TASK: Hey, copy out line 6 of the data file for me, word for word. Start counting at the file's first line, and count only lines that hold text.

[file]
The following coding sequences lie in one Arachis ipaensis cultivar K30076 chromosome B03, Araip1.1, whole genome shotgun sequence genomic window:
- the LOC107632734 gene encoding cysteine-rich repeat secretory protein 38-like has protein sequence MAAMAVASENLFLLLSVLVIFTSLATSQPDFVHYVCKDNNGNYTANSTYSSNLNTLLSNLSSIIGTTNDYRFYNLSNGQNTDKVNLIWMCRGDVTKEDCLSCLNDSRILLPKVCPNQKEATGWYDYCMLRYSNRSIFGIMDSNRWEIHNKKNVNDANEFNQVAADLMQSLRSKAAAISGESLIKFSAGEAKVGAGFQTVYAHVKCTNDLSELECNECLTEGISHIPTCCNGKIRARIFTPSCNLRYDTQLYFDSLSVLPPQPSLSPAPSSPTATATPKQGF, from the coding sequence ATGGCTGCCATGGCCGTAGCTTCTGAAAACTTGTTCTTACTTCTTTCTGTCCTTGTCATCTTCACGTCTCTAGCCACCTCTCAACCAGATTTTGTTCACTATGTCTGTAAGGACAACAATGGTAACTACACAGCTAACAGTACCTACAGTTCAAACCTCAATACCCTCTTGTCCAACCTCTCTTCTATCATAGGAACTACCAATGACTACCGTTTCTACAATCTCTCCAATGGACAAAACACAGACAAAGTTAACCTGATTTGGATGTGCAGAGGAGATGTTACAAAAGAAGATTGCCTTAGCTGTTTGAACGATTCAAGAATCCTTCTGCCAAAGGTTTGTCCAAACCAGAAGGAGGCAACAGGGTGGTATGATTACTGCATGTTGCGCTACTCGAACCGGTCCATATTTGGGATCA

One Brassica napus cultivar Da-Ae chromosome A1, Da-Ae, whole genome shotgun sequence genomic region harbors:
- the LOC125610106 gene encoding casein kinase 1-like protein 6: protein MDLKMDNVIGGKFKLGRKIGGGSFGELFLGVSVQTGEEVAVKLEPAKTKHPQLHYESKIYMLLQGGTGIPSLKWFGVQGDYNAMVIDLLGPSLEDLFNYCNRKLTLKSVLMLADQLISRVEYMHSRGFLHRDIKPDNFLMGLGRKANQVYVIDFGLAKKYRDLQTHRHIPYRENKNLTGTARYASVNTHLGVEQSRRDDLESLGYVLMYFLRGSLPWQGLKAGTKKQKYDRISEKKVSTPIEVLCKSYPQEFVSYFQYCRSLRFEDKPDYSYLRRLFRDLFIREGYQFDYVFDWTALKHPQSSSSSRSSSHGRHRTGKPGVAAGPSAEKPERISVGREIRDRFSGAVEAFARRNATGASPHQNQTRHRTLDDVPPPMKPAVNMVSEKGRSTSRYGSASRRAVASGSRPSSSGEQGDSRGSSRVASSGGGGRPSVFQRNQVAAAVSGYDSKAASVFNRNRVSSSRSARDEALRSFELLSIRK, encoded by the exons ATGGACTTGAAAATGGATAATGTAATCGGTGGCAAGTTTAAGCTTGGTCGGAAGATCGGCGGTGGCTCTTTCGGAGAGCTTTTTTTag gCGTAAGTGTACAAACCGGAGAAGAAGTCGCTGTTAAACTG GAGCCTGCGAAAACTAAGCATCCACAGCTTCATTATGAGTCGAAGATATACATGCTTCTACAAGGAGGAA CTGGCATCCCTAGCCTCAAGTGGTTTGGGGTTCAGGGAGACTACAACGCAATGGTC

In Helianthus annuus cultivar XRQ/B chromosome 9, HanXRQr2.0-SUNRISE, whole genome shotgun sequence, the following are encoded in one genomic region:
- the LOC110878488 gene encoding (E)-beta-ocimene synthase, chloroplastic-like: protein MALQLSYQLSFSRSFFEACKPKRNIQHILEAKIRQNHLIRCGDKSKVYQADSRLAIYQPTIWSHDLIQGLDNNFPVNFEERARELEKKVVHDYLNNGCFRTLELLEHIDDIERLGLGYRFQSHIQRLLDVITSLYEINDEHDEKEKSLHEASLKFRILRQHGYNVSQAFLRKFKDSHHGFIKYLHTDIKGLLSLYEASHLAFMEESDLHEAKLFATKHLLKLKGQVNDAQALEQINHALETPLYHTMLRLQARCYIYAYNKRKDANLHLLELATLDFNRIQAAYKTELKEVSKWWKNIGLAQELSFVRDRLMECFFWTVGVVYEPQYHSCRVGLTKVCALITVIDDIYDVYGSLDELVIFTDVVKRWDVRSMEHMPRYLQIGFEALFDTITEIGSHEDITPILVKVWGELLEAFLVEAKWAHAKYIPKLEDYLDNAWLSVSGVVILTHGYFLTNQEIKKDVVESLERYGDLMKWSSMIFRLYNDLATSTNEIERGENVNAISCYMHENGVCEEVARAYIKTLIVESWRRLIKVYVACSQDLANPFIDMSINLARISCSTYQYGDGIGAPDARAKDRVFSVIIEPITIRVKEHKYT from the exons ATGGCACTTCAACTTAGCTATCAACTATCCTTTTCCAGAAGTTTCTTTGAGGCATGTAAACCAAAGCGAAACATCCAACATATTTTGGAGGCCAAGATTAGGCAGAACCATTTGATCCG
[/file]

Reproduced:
- the LOC110878488 gene encoding (E)-beta-ocimene synthase, chloroplastic-like: protein MALQLSYQLSFSRSFFEACKPKRNIQHILEAKIRQNHLIRCGDKSKVYQADSRLAIYQPTIWSHDLIQGLDNNFPVNFEERARELEKKVVHDYLNNGCFRTLELLEHIDDIERLGLGYRFQSHIQRLLDVITSLYEINDEHDEKEKSLHEASLKFRILRQHGYNVSQAFLRKFKDSHHGFIKYLHTDIKGLLSLYEASHLAFMEESDLHEAKLFATKHLLKLKGQVNDAQALEQINHALETPLYHTMLRLQARCYIYAYNKRKDANLHLLELATLDFNRIQAAYKTELKEVSKWWKNIGLAQELSFVRDRLMECFFWTVGVVYEPQYHSCRVGLTKVCALITVIDDIYDVYGSLDELVIFTDVVKRWDVRSMEHMPRYLQIGFEALFDTITEIGSHEDITPILVKVWGELLEAFLVEAKWAHAKYIPKLEDYLDNAWLSVSGVVILTHGYFLTNQEIKKDVVESLERYGDLMKWSSMIFRLYNDLATSTNEIERGENVNAISCYMHENGVCEEVARAYIKTLIVESWRRLIKVYVACSQDLANPFIDMSINLARISCSTYQYGDGIGAPDARAKDRVFSVIIEPITIRVKEHKYT from the exons ATGGCACTTCAACTTAGCTATCAACTATCCTTTTCCAGAAGTTTCTTTGAGGCATGTAAACCAAAGCGAAACATCCAACATATTTTGGAGGCCAAGATTAGGCAGAACCATTTGATCCG